Anti-Semitism throughout the ages takes spotlight at seminar

For Jews living in peace and prosperity around the world, these are the best of times. But that doesn’t guarantee the worst of times might not loom in the distance.

That’s the topic at “Anti-Semitism: Historical Pers-pectives, Fresh Insights,” a daylong seminar taking place Sunday, May 15 at the Osher Marin Jewish Community Center.

The event is the latest installment of Lehrhaus Judaica’s 360 series.    Modeled after the adult education center’s Bible by the Bay series, Lehrhaus 360 explores key issues related to Jewish religion, culture and history, and brings in noted experts to examine them top to bottom.


John Efron

In this case, it features 13 speakers — including scholars, rabbis, historians and Jewish community professionals. Though topics vary from the pagan roots of anti-Semitism to contemporary trends in anti-Israel hatred coming out of the Muslim world, the main theme of the day is simple, according to event director and co-organizer Rachel Biale.


“We are in the midst of a new phase in the history of anti-Semitism,” Biale said. “Whereas historically anti-Semitic tropes focused on the Jew in the diaspora, today the locus of anti-Semitic rhetoric is Israel and the Jews as a separate, unique people in their own sovereign state.”

The keynote speaker of the event is social critic, journalist and New Republic literary editor Leon Wieseltier, who has titled his opening remarks “How to Understand (and Not to Understand) Anti-Semitism.”

Biale said Wieseltier will “frame the current discussion of anti-Semitism in new, surprising and thought-provoking ways.”


Leon Wieseltier

He will be followed by experts on the subject of the world’s oldest religious prejudice. They include U.C. Davis history professor William Hagen, who will discuss anti-Semitism in Poland over the centuries, and San Francisco State University Jewish history professor Laura Rosenzweig, who will shed light on Jewish infiltration of pro-Nazi groups in 1930s-era Hollywood.


Lehrhaus Judaica co-founder Fred Rosen-baum will be on hand to talk about the history of anti-Semitism in the Bay Area and why it has always been relatively mild.

And no conversation on the subject would be complete without another look back at Nazi Germany, which perfected anti-Semitism into a ruthless killing machine.

John Efron, a U.C. Berkeley Jewish studies professor, has done extensive research on the history of Jewish life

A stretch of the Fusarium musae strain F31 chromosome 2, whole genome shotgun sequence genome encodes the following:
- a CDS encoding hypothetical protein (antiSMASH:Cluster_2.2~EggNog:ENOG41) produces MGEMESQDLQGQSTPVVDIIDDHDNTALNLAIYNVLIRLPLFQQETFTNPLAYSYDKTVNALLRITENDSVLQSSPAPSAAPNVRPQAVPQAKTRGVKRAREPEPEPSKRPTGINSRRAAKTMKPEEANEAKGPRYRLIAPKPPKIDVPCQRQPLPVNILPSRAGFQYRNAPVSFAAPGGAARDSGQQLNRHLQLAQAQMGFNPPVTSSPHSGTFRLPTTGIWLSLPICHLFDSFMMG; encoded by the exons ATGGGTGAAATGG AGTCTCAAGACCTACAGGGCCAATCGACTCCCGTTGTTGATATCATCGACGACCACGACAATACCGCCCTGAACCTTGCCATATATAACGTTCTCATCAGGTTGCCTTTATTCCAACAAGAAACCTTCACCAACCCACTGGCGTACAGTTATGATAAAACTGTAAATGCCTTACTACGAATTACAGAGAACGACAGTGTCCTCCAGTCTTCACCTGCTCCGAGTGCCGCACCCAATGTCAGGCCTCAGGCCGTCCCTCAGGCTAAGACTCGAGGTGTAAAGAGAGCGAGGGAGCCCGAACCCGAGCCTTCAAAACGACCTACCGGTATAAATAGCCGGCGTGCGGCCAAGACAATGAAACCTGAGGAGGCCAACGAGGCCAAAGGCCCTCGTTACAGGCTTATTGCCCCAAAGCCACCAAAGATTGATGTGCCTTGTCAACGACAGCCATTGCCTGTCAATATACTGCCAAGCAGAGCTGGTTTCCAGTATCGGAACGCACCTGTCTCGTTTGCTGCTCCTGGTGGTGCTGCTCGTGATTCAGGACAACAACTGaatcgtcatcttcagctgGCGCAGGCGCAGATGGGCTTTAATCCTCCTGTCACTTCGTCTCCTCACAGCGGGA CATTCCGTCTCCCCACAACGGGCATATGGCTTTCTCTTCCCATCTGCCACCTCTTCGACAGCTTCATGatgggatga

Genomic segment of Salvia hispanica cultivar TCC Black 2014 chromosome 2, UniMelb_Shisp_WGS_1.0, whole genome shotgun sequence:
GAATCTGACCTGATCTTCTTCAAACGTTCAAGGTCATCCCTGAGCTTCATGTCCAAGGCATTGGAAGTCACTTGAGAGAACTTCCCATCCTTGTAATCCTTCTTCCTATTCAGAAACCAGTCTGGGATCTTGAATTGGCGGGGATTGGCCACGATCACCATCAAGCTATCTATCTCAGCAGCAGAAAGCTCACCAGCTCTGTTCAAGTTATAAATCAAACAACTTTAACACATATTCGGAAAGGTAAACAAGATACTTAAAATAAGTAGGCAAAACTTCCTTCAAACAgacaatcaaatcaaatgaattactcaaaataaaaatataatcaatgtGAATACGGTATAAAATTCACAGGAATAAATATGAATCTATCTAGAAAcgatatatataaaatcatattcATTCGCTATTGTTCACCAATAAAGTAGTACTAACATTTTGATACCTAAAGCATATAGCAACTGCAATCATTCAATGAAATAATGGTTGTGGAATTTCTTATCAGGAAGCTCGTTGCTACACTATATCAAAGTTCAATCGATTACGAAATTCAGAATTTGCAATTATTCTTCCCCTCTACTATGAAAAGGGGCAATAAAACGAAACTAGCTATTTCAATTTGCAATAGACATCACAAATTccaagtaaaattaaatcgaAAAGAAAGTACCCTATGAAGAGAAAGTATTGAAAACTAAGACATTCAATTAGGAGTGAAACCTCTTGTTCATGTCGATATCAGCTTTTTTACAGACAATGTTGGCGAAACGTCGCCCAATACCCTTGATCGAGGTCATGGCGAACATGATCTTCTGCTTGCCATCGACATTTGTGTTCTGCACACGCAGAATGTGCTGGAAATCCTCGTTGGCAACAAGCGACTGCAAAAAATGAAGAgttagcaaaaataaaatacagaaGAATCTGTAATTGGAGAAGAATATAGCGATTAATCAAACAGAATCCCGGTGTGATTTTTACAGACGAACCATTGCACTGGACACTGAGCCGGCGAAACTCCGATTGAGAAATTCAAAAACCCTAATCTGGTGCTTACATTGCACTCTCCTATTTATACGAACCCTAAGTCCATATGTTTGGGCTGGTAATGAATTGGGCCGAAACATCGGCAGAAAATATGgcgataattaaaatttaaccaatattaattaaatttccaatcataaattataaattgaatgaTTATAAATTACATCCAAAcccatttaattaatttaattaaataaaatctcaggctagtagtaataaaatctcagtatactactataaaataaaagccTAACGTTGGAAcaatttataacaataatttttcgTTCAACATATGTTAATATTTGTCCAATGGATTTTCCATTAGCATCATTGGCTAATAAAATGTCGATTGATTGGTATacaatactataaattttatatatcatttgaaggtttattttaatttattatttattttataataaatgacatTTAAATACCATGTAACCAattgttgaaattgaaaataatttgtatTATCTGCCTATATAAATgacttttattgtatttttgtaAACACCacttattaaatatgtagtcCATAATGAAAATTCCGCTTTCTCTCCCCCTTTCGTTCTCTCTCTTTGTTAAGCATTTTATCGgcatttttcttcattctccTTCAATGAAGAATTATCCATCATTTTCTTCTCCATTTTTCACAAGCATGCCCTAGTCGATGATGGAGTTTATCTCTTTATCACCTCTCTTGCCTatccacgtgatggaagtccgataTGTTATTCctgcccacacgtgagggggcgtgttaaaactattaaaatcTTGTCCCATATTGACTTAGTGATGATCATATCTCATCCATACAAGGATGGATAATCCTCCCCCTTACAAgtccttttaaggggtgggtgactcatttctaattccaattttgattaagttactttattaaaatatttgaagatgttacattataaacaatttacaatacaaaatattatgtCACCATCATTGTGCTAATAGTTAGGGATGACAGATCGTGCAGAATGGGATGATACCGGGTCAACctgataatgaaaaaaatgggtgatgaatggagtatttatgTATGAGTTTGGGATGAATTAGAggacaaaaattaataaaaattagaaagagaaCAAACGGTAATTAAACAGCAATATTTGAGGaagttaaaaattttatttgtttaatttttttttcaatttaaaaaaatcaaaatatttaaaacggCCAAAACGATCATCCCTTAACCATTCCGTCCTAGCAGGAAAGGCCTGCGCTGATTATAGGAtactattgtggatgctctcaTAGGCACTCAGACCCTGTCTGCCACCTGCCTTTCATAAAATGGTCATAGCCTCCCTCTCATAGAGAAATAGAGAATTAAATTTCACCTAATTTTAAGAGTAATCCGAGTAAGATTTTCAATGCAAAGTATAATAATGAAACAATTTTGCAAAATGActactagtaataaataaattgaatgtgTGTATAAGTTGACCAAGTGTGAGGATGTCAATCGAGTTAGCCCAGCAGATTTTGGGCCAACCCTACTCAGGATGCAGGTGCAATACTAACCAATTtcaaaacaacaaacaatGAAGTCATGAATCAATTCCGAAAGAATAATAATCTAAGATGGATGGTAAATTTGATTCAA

in Germany before and during the Nazi era. He found that hatred of Jews, in that peculiarly vicious Nazi manner, long preceded the rise of Hitler.

His lecture, “Race Science: The Depiction of Jewish Bodies and Sexuality in Nazi Anti-Semitism,” recalls an especially odious aspect of German culture from the 19th and early 20th centuries: the representation of Jews as sexual predators.

“In terms of anti-Semitic discourse, the Nazis didn’t really bring very much to the table that was new,” Efron said. “What was entirely different about them was the implementation of the ideology, using the full force of a modern industrial nation state.”

Efron will detail how the Germans brought anti-Semitism into the modern world, turning an ancient hatred into pseudo-science. Nazi-era medical literature depicts Jewish gynecologists ravishing Aryan women.

“The Nazis expanded that beyond the focus of medicine to make the claim that all Jewish men are predators,” he added. “They were concerned with race mixing.”

In the wake of the Holocaust, “never again” became the watchwords for the Jewish community. But the only way to ensure that is to watch for signs of rising anti-Semitism. Efron sees that today with anti-Israel sentiment seemingly intensifying.

He concedes that Jews in Israel and in the diaspora face few physical or legal threats. But, he notes, one need only troll the Internet for a few minutes to find the most vicious forms of anti-Semitism alive and well.

“There’s no doubt the discourse about Israel is behind some of it,” he said. “In much of it, Israel is incidental to these people’s feelings. They’re out and out anti-Semites. For some, anti-Zionism is central to their anti-Semitism. The idea that one can make a case for sharp distinction doesn’t hold up.”

Biale, who was born and raised in Israel, also noted increased infighting among Jews when it comes to standing by Israel.

“Unfortunately,” she said, “accusations of anti-Semitism have become common ammunition in the ‘wars’ among Jews themselves, with Israel, again, being the focal point of debate.”

Whether that debate heats up at the Lehrhaus Judaica symposium remains to be seen, but Biale is confident the event will add to greater understanding for attendees.

Said Biale, “We thought it would be of great benefit to our community to engage in a deeper discussion of anti-Semitism.”

“Anti-Semitism: Historical Perspectives, Fresh Insights” takes place 12:30 to 6 p.m. Sunday, May 15 at the Osher Marin Jewish Community Center, 200 N. San Pedro Road, San Rafael. $15-$25 (free for high school and college students). Information: (415) 444-8000 or

Dan Pine

Dan Pine is a contributing editor at J. He was a longtime staff writer at J. and retired as news editor in 2020.